Writer and publisher | Hyphen Press
After graduating (1975) and postgraduating (1979) from the Department of Typography at the University of Reading, he began to do ‘editorial typography’ (editing and design in one process) as well as write about typography. In 1980, while still living in Reading, he published the first book under the imprint of Hyphen Press. In 1982 he moved to London, did behind-the-scenes work for Pluto Press’s political atlases and began to write journalism, especially for the magazine Blueprint in its golden period of the late 1980s. When his book Modern typography came out in 1992, this signalled the start of Hyphen Press as the full-time occupation that it is now. Impatient with authors slow to complete promised works, he resorted to publishing his own words again in the books Unjustified texts (2002) and The transformer (2009).
Hyphen Press publishes books on typography and design more generally. The imprint was begun in 1980 in order to publish a new edition of Norman Potter’s What is a designer. This is a questioning, wide-ranging, but also down-to-earth book – and these are the qualities that characterise much of the Hyphen Press list. It is a small but growing set of books with an international reputation. The books find their way into the specialist design bookshops all over the world.
Hyphen is essentially one person – editor/publisher Robin Kinross. He works in collaboration with an informal network of kindred spirits. Each book is made by its own appropriate group of people. Writing, editing, design and production-management are done by these people, with the roles shared or blurred. Among Hyphen authors who have acted also as designers of their own books are Jost Hochuli, Christopher Burke, and Karel Martens. Several books have used typefaces designed by Fred Smeijers – another Hyphen author – often in pre-release versions. The books are usually produced in the Netherlands or Belgium, often under the supervision of Françoise Berserik, a book designer (also lettercutter and accordion player) with a strong editorial interest and no computer. She works in The Hague, communicating by phone and fax with Teus de Jong, a typesetter (also computer programmer) who lives in Friesland, and Henk Pel, an editor-indexer-typesetter who lives in Zeist. Katherine Gillieson, also at 115, has helped with behind-the-scenes design. James King, now at 115, redesigned the Hyphen website in 2006–7. In 2008 he was joined by a part-time assistant, Roland Früh. There are also informal connections and now one formal collaboration with the Department of Typography at the University of Reading. Although a small and inevitably specialist operation, Hyphen Press tries for a certain anonymity and generality in what it does: the books could just as well be produced in hundreds of thousands of copies.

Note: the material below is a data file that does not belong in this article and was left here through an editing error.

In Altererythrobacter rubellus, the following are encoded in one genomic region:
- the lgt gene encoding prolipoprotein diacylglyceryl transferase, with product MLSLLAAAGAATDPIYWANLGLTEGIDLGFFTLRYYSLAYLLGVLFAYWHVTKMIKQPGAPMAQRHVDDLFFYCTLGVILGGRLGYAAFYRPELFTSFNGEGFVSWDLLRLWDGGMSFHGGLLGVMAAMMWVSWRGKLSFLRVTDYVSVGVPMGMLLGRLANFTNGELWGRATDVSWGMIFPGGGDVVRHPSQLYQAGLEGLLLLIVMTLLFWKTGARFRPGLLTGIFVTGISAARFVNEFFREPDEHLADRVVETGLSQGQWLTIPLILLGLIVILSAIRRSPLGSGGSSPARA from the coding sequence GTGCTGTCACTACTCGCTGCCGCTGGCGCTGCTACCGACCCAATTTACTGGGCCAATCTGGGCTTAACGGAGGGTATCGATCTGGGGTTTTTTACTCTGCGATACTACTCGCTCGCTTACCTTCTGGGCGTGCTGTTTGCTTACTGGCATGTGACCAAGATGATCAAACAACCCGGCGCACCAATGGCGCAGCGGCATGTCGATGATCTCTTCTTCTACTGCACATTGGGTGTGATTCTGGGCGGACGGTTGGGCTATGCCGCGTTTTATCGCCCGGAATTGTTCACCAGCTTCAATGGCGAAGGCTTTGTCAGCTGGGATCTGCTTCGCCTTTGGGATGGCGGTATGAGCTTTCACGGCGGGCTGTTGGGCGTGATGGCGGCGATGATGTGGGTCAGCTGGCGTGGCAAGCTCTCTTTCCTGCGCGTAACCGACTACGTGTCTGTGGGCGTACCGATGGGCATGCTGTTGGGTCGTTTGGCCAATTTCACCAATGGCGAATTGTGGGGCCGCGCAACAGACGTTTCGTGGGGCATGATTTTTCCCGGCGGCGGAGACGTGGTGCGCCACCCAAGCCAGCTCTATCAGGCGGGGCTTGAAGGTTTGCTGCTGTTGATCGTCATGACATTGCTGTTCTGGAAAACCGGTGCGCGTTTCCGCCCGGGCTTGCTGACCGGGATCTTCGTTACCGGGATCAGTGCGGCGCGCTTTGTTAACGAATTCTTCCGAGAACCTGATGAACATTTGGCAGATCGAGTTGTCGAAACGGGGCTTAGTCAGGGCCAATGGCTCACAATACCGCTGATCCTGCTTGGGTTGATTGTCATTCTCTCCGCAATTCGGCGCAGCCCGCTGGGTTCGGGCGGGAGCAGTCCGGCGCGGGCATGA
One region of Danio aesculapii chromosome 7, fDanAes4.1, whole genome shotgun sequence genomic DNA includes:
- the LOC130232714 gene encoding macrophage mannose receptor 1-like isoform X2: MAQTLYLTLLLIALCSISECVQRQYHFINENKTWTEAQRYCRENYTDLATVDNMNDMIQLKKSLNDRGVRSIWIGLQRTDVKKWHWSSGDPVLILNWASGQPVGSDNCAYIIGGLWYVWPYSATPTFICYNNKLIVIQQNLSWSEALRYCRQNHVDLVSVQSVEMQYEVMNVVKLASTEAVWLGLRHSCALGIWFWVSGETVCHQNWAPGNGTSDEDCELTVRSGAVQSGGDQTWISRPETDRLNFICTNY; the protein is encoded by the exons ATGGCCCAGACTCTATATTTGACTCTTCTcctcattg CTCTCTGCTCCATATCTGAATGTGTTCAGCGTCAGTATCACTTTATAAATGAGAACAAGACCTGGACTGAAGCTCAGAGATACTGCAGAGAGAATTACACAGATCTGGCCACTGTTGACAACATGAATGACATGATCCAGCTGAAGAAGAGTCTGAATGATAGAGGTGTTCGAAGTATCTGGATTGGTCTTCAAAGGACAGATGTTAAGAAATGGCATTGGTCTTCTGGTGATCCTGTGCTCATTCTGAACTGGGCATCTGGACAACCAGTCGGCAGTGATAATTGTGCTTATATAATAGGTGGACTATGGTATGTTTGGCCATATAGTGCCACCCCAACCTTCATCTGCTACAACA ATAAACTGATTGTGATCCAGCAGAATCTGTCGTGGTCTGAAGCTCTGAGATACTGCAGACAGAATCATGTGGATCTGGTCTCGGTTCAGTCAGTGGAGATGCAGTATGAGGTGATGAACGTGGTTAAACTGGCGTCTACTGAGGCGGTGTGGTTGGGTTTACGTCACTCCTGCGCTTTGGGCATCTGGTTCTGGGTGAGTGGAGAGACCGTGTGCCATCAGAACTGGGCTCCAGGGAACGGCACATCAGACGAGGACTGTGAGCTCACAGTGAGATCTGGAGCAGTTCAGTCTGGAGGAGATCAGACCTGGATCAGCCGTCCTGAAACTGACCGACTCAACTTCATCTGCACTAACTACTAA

In these ways we try to embody the ideas and beliefs that Norman Potter wrote about in What is a designer: real material production (not just theory), critical thinking (not academic labour), the self-managing small group.